Performer, Thrashing Dragon Robe presented by the Chinese Opera Institute at the Ancient Museum Theatre in Suzhou, China.
Performer, Justice Bao's Apology for her 90thh Birthday Gala organised by the Chinese Opera Institute.
Performer, Fishing for a Golden Turtle at the International Conference organised by the Chinese Opera Institute and the National Museum of Singapore.
Received Prestige Award at the inaugural Orchid Awards by the Chinese Opera Institute, Singapore.
Passed away from a heart attack in Singapore.
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Phan Wait Hong holding her Cultural Medallion, which was awarded to her for her contributions to the Singapore theatre scene. 1992.
TributeSG celebrates the arts community’s most senior members, and those who have made a lifetime of contribution to the arts. These artists, administrators, educators, patrons, and champions include many Singapore arts pioneers who laid the foundations of the vibrant arts and cultural scene we enjoy today. The many profiles in TributeSG let us into the minds and worlds of these pioneers, and help us understand our shared arts heritage. When we revisit their works and rediscover their journeys, we learn where we came from and how we came to be. Collectively, their stories tell the tale of the making of a nation’s artistic identity.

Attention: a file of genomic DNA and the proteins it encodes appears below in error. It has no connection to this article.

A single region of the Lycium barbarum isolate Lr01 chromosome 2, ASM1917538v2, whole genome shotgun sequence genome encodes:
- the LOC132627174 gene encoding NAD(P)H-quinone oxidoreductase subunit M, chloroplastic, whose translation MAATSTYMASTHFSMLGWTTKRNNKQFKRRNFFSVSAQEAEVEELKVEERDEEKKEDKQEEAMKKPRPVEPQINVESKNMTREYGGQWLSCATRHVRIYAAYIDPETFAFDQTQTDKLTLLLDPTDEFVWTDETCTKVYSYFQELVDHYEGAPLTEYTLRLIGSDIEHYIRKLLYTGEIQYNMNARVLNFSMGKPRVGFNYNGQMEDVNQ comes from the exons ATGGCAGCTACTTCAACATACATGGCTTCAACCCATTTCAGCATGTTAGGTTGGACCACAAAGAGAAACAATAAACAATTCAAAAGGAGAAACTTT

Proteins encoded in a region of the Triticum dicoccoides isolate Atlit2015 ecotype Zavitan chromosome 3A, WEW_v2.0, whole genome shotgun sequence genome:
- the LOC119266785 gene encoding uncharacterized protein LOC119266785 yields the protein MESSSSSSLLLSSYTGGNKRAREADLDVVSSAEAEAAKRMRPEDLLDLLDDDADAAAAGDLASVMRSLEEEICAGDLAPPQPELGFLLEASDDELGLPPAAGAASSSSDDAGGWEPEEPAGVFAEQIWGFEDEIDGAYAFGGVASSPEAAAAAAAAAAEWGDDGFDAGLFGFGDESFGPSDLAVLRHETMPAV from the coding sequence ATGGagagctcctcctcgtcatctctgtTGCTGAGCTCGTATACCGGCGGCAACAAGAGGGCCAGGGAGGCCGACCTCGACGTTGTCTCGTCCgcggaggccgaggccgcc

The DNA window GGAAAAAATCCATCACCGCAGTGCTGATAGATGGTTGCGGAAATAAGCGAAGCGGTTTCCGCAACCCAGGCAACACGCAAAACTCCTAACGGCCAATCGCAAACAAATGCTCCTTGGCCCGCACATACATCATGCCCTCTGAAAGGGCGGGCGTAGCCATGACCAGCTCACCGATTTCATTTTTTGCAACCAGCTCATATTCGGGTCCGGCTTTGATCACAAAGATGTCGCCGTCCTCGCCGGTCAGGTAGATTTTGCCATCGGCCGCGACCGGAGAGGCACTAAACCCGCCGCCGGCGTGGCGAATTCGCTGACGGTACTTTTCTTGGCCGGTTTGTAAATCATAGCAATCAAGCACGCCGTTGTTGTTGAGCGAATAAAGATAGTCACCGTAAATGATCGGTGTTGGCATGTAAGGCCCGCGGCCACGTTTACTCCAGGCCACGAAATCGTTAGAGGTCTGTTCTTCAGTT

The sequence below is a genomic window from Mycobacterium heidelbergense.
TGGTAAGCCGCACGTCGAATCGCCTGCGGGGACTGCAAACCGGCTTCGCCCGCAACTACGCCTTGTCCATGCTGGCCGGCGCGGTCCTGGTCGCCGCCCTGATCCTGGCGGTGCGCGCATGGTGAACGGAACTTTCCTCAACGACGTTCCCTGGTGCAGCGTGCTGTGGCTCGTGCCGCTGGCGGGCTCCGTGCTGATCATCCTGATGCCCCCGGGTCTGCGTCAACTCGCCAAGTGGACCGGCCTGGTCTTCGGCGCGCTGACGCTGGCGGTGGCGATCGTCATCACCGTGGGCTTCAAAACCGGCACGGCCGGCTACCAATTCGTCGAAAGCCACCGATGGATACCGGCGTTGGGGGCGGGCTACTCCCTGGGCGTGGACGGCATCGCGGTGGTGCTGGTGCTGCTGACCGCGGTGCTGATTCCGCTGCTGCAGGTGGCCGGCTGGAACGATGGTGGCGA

In putting together this collection, the TributeSG team consulted an external advisory panel, consisting of Arun Mahiznan, Choo Thiam Siew, J. P. Nathan, K. K. Seet, Kwok Kian Chow, and Iskandar Ismail. Those selected to be profiled in TributeSG met one of the following criteria: they were at least 60 years of age as of 12 Oct 2016, or deceased, or had received national recognition in the form of the Cultural Medallion. This journey of arts archival officially came to a close on 12 Oct 2016, after four years of extensive research, interviews and collation of information graciously provided by the TributeSG pioneers, their families and peers. TributeSG also benefited from enthusiastic help from like-minded friends and organisations who supported Esplanade’s cause—to remember, honour and celebrate Singapore’s arts pioneers.